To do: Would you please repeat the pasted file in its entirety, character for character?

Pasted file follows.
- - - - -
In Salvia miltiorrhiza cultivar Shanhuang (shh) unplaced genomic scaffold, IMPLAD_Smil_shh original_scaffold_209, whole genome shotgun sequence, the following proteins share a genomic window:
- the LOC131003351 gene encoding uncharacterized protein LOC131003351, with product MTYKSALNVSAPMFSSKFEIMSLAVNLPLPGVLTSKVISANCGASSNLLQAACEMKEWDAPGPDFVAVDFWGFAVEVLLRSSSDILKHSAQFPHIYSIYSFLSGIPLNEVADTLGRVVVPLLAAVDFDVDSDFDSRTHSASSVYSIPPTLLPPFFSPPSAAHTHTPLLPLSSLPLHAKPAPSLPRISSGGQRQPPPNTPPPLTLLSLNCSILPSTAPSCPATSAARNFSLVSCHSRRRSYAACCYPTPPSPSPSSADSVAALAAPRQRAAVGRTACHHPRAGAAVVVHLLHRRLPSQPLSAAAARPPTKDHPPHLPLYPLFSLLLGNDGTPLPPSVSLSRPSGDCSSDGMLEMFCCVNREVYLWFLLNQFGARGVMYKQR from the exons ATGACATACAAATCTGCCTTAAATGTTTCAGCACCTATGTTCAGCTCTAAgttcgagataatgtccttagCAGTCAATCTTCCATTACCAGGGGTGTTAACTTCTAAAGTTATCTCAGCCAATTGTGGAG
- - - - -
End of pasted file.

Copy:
In Salvia miltiorrhiza cultivar Shanhuang (shh) unplaced genomic scaffold, IMPLAD_Smil_shh original_scaffold_209, whole genome shotgun sequence, the following proteins share a genomic window:
- the LOC131003351 gene encoding uncharacterized protein LOC131003351, with product MTYKSALNVSAPMFSSKFEIMSLAVNLPLPGVLTSKVISANCGASSNLLQAACEMKEWDAPGPDFVAVDFWGFAVEVLLRSSSDILKHSAQFPHIYSIYSFLSGIPLNEVADTLGRVVVPLLAAVDFDVDSDFDSRTHSASSVYSIPPTLLPPFFSPPSAAHTHTPLLPLSSLPLHAKPAPSLPRISSGGQRQPPPNTPPPLTLLSLNCSILPSTAPSCPATSAARNFSLVSCHSRRRSYAACCYPTPPSPSPSSADSVAALAAPRQRAAVGRTACHHPRAGAAVVVHLLHRRLPSQPLSAAAARPPTKDHPPHLPLYPLFSLLLGNDGTPLPPSVSLSRPSGDCSSDGMLEMFCCVNREVYLWFLLNQFGARGVMYKQR from the exons ATGACATACAAATCTGCCTTAAATGTTTCAGCACCTATGTTCAGCTCTAAgttcgagataatgtccttagCAGTCAATCTTCCATTACCAGGGGTGTTAACTTCTAAAGTTATCTCAGCCAATTGTGGAG